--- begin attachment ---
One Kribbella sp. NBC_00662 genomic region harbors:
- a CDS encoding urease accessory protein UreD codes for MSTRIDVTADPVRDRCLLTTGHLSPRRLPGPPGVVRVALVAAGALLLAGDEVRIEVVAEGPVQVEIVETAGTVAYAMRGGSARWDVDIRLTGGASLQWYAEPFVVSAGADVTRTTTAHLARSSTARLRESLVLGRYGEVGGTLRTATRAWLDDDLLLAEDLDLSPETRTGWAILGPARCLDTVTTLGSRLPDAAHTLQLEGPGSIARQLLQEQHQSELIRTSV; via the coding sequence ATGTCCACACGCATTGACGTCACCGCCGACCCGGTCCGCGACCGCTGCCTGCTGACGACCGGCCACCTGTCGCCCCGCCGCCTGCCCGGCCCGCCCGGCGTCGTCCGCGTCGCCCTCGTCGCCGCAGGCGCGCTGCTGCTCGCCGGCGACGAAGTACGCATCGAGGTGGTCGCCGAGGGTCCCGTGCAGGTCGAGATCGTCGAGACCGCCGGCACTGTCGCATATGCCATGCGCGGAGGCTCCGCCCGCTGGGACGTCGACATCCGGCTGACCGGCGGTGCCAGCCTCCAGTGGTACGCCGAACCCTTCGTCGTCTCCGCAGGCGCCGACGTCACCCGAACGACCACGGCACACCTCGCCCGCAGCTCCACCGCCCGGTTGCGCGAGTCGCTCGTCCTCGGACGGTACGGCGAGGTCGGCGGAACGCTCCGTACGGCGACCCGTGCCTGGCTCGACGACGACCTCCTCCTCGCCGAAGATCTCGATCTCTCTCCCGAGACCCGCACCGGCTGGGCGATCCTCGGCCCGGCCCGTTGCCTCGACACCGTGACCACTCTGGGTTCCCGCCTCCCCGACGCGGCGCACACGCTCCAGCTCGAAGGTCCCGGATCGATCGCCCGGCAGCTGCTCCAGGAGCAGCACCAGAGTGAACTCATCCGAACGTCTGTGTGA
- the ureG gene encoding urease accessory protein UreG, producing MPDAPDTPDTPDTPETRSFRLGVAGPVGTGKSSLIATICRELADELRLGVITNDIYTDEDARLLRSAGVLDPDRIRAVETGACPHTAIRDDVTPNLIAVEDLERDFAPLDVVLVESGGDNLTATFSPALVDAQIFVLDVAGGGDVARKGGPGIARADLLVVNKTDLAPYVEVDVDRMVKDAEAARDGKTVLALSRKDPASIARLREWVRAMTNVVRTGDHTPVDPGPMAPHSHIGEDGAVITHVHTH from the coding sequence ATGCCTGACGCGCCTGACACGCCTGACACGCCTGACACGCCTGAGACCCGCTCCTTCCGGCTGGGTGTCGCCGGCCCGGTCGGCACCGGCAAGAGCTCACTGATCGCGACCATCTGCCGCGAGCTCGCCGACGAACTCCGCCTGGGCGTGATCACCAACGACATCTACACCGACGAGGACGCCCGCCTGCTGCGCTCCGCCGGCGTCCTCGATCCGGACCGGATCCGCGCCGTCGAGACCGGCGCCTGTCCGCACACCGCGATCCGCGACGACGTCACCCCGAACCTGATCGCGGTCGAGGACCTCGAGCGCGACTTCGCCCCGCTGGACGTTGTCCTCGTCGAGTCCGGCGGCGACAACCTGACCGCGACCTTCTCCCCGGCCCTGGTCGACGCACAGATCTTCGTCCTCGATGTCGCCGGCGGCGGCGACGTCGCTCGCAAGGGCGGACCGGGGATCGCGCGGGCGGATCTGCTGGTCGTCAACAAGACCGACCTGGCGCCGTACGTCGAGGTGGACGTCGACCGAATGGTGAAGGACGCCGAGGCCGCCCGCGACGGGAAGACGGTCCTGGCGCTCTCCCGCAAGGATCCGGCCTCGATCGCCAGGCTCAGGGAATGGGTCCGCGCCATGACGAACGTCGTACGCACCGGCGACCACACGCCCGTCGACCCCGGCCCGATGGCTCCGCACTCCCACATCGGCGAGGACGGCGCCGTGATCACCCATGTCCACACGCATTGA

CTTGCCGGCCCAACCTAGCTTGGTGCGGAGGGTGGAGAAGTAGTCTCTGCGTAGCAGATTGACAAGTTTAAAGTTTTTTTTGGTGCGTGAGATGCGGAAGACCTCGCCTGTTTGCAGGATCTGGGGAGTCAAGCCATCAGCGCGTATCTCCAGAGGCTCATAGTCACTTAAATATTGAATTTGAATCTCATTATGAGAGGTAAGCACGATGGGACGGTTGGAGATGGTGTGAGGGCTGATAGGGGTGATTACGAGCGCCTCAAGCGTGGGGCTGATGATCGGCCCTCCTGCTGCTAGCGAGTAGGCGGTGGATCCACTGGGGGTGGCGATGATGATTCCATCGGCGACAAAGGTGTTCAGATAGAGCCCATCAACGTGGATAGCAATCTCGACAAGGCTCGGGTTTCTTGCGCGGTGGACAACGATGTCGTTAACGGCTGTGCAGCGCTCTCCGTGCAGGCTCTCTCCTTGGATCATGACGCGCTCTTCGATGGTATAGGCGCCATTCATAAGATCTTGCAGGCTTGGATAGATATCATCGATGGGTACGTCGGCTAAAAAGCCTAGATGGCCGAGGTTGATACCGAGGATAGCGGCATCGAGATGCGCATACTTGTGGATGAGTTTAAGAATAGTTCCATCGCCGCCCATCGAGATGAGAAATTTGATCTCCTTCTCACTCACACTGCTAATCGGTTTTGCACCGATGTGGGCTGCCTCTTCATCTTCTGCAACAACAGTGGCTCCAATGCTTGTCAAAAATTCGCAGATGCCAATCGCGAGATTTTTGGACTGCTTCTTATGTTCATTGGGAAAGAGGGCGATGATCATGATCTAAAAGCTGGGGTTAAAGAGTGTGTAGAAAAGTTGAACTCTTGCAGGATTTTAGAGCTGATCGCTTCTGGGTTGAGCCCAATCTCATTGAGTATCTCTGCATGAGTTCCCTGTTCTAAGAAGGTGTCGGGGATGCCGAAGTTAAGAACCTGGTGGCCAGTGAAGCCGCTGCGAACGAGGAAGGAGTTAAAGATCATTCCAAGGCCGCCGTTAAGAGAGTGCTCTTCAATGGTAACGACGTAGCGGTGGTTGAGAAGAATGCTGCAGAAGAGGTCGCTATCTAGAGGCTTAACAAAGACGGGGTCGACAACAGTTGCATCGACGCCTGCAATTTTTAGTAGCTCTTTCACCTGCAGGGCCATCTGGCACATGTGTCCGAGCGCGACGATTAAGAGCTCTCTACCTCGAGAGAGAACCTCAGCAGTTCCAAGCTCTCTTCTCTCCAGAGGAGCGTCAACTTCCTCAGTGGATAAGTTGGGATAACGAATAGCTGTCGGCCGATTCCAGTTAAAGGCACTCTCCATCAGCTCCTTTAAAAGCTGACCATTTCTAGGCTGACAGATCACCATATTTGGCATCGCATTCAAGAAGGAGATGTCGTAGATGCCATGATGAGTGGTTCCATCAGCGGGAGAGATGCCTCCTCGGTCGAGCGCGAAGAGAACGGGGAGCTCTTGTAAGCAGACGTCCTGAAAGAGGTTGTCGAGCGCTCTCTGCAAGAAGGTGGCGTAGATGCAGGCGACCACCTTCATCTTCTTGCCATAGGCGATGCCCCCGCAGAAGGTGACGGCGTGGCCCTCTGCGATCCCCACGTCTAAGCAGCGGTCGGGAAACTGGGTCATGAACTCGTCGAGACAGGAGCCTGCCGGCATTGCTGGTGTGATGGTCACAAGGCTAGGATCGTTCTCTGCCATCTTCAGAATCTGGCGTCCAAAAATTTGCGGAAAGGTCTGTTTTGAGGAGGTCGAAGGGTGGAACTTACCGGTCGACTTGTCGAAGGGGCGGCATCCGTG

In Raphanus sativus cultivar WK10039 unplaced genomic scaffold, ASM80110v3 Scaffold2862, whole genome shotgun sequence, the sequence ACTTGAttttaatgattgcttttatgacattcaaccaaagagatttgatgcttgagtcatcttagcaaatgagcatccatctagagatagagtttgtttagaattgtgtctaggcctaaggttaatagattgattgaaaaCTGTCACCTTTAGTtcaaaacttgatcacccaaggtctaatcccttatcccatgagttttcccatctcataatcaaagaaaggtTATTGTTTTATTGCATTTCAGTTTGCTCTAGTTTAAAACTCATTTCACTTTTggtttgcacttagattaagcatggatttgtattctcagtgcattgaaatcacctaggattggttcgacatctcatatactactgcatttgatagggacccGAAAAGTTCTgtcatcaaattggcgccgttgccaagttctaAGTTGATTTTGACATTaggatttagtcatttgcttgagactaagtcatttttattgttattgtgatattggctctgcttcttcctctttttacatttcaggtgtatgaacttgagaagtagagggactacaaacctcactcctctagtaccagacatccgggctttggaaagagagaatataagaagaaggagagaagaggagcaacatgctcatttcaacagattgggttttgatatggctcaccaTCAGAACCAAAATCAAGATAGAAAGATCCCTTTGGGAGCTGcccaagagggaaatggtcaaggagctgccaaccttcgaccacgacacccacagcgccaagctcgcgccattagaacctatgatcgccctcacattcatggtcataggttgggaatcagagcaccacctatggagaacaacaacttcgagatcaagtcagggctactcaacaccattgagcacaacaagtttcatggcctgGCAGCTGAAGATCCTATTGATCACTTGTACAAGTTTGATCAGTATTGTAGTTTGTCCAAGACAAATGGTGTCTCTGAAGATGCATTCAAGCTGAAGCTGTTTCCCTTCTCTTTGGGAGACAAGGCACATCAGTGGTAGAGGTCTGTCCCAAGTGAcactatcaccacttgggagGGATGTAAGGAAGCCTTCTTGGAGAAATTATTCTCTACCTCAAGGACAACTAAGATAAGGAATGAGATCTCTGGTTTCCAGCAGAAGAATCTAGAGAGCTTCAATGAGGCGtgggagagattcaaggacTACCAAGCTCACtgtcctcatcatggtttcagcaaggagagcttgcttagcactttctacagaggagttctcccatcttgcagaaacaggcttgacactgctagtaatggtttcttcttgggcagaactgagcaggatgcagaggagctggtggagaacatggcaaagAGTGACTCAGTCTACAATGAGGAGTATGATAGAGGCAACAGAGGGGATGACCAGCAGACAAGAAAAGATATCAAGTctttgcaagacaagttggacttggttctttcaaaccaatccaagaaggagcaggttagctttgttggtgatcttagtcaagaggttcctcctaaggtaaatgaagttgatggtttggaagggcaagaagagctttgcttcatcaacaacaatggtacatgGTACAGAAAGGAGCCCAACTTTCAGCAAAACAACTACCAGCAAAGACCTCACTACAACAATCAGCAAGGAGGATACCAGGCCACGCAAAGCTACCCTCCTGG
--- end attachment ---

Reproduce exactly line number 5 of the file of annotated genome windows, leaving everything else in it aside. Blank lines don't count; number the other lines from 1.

In Raphanus sativus cultivar WK10039 unplaced genomic scaffold, ASM80110v3 Scaffold2862, whole genome shotgun sequence, the sequence ACTTGAttttaatgattgcttttatgacattcaaccaaagagatttgatgcttgagtcatcttagcaaatgagcatccatctagagatagagtttgtttagaattgtgtctaggcctaaggttaatagattgattgaaaaCTGTCACCTTTAGTtcaaaacttgatcacccaaggtctaatcccttatcccatgagttttcccatctcataatcaaagaaaggtTATTGTTTTATTGCATTTCAGTTTGCTCTAGTTTAAAACTCATTTCACTTTTggtttgcacttagattaagcatggatttgtattctcagtgcattgaaatcacctaggattggttcgacatctcatatactactgcatttgatagggacccGAAAAGTTCTgtcatcaaattggcgccgttgccaagttctaAGTTGATTTTGACATTaggatttagtcatttgcttgagactaagtcatttttattgttattgtgatattggctctgcttcttcctctttttacatttcaggtgtatgaacttgagaagtagagggactacaaacctcactcctctagtaccagacatccgggctttggaaagagagaatataagaagaaggagagaagaggagcaacatgctcatttcaacagattgggttttgatatggctcaccaTCAGAACCAAAATCAAGATAGAAAGATCCCTTTGGGAGCTGcccaagagggaaatggtcaaggagctgccaaccttcgaccacgacacccacagcgccaagctcgcgccattagaacctatgatcgccctcacattcatggtcataggttgggaatcagagcaccacctatggagaacaacaacttcgagatcaagtcagggctactcaacaccattgagcacaacaagtttcatggcctgGCAGCTGAAGATCCTATTGATCACTTGTACAAGTTTGATCAGTATTGTAGTTTGTCCAAGACAAATGGTGTCTCTGAAGATGCATTCAAGCTGAAGCTGTTTCCCTTCTCTTTGGGAGACAAGGCACATCAGTGGTAGAGGTCTGTCCCAAGTGAcactatcaccacttgggagGGATGTAAGGAAGCCTTCTTGGAGAAATTATTCTCTACCTCAAGGACAACTAAGATAAGGAATGAGATCTCTGGTTTCCAGCAGAAGAATCTAGAGAGCTTCAATGAGGCGtgggagagattcaaggacTACCAAGCTCACtgtcctcatcatggtttcagcaaggagagcttgcttagcactttctacagaggagttctcccatcttgcagaaacaggcttgacactgctagtaatggtttcttcttgggcagaactgagcaggatgcagaggagctggtggagaacatggcaaagAGTGACTCAGTCTACAATGAGGAGTATGATAGAGGCAACAGAGGGGATGACCAGCAGACAAGAAAAGATATCAAGTctttgcaagacaagttggacttggttctttcaaaccaatccaagaaggagcaggttagctttgttggtgatcttagtcaagaggttcctcctaaggtaaatgaagttgatggtttggaagggcaagaagagctttgcttcatcaacaacaatggtacatgGTACAGAAAGGAGCCCAACTTTCAGCAAAACAACTACCAGCAAAGACCTCACTACAACAATCAGCAAGGAGGATACCAGGCCACGCAAAGCTACCCTCCTGG